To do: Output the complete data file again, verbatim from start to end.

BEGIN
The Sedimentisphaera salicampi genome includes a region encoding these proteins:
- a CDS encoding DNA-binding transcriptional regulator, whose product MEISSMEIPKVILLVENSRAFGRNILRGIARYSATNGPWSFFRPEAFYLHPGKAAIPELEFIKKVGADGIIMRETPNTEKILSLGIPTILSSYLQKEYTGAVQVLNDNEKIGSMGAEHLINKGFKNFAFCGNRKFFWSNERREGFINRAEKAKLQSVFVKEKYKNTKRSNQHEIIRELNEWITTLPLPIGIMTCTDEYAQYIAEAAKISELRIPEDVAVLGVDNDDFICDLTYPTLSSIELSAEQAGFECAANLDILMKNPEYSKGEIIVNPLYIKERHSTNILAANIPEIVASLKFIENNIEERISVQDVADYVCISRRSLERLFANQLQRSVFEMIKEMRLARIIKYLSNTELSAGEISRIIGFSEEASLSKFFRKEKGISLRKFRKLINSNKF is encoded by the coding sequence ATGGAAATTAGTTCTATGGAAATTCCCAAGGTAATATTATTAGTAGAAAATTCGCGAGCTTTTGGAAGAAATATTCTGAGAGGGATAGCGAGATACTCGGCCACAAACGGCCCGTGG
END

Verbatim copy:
The Sedimentisphaera salicampi genome includes a region encoding these proteins:
- a CDS encoding DNA-binding transcriptional regulator, whose product MEISSMEIPKVILLVENSRAFGRNILRGIARYSATNGPWSFFRPEAFYLHPGKAAIPELEFIKKVGADGIIMRETPNTEKILSLGIPTILSSYLQKEYTGAVQVLNDNEKIGSMGAEHLINKGFKNFAFCGNRKFFWSNERREGFINRAEKAKLQSVFVKEKYKNTKRSNQHEIIRELNEWITTLPLPIGIMTCTDEYAQYIAEAAKISELRIPEDVAVLGVDNDDFICDLTYPTLSSIELSAEQAGFECAANLDILMKNPEYSKGEIIVNPLYIKERHSTNILAANIPEIVASLKFIENNIEERISVQDVADYVCISRRSLERLFANQLQRSVFEMIKEMRLARIIKYLSNTELSAGEISRIIGFSEEASLSKFFRKEKGISLRKFRKLINSNKF is encoded by the coding sequence ATGGAAATTAGTTCTATGGAAATTCCCAAGGTAATATTATTAGTAGAAAATTCGCGAGCTTTTGGAAGAAATATTCTGAGAGGGATAGCGAGATACTCGGCCACAAACGGCCCGTGG